The supposed neutrality of Belgium was a sham, as ministers of that country had secretly drawn up detailed anti-German war-plans with Britain and France. No wonder the Kaiser had a sense of being ‘encircled’ by enemies, because ‘“neutral” Belgium had in reality become an active member of the coalition concluded against Germany’ – i.e. it had plotted against a friendly nation. Quoting the commendably insightful George Bernard Shaw, ‘The violation of Belgian neutrality by the Germans was the mainstay of our righteousness; and we played it off on America for much more than it was worth. I guessed that when the German account of our dealings with Belgium reached the United states, backed with an array of facsimiles of secret diplomatic documents discovered by them in Brussels, it would be found that our own treatment of Belgium was as little compatible with neutrality as the German invasion.’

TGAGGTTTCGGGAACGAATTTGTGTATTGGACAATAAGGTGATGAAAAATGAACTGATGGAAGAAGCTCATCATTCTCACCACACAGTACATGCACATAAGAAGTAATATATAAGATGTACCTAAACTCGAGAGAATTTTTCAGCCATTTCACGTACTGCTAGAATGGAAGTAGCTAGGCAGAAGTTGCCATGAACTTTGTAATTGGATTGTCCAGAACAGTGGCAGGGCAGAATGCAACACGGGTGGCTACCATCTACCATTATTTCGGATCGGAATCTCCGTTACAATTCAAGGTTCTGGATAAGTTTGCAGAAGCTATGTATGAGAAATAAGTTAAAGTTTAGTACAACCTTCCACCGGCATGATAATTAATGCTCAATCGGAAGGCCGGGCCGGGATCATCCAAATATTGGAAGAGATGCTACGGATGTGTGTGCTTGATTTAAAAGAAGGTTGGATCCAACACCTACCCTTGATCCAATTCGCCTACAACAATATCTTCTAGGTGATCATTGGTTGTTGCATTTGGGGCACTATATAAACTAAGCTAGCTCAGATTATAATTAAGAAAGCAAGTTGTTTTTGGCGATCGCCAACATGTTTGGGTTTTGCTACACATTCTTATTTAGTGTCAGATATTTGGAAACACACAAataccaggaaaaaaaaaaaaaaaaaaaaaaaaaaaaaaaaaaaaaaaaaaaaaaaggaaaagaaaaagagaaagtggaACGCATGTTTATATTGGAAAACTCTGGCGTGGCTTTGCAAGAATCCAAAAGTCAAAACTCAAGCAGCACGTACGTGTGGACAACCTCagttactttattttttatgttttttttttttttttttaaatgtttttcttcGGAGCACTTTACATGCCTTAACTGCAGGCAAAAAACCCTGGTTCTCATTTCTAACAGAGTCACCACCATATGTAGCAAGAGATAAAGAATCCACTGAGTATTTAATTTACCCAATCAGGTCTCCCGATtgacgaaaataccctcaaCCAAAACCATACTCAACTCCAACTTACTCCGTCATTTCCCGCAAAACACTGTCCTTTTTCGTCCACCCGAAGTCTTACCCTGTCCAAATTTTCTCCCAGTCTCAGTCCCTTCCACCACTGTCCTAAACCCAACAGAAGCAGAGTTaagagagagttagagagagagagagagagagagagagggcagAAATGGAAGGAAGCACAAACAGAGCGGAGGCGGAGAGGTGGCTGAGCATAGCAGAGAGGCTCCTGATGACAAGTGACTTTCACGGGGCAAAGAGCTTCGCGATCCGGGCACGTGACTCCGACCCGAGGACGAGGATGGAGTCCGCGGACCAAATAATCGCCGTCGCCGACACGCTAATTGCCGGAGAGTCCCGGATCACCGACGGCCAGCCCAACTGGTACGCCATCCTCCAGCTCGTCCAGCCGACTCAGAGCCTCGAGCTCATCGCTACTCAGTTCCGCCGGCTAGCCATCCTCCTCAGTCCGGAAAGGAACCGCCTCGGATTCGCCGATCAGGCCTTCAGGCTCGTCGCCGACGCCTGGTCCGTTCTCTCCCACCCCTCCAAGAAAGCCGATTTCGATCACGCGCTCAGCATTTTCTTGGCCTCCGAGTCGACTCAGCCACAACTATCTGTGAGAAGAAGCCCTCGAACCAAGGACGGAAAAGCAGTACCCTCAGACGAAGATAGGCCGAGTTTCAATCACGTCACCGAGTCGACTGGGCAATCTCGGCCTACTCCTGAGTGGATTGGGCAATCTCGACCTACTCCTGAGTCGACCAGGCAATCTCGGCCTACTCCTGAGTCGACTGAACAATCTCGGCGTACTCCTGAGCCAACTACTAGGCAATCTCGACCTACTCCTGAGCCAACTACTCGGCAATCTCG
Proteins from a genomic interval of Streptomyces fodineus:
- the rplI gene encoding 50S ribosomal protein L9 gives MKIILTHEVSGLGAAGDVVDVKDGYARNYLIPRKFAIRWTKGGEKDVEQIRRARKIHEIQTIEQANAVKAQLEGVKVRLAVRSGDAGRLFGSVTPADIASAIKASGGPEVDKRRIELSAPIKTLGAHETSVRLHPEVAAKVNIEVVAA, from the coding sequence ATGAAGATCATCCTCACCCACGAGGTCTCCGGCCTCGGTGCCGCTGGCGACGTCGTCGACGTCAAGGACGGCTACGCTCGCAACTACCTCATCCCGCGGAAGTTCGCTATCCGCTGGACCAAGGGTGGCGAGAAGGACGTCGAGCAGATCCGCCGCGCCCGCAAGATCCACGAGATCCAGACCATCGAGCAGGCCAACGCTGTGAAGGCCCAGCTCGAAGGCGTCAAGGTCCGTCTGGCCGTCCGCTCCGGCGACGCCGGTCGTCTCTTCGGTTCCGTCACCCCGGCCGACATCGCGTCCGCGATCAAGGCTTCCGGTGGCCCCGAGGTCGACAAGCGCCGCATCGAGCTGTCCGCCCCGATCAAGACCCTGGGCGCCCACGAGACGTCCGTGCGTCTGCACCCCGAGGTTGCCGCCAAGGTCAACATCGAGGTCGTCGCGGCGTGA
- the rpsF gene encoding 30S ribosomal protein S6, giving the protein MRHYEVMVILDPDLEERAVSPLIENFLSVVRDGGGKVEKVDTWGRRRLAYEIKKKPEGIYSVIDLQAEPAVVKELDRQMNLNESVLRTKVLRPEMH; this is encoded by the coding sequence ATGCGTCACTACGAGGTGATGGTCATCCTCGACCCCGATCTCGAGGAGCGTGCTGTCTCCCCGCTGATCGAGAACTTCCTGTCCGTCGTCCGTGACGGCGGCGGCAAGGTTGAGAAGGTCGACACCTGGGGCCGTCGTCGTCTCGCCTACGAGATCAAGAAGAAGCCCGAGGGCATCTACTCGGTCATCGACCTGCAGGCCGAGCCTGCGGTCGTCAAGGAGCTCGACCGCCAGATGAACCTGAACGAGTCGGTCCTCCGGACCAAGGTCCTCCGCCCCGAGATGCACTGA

Rudolf Steiner’s judgement in his December 1916 lecture (during which Britain was declining a peace offer from Germany) was:
‘Let me merely remark, that certain things happened from which the only sensible conclusion to be drawn later turned out to be the correct one, namely that behind those who were in a way the puppets there stood in England a powerful and influential group of people who pushed matters doggedly towards a war with Germany and through whom the way was paved for the world war that had always been prophesied. For of course the way can be paved for what it is intended should happen. ..it is impossible to avoid realising how powerful was the group who like an outpost of mighty impulses, stood behind the puppets in the foreground. These latter are of course, perfectly honest people, yet they are puppets, and now they will vanish into obscurity ….
Grey and Churchill were the two consistently pro-war cabinet ministers. The Conservative Party was solidly pro-war, and Churchill was ready to offer them a deal if perchance too many of the Liberal-party cabinet were going to resign rather than go to war. Steiner here remarked: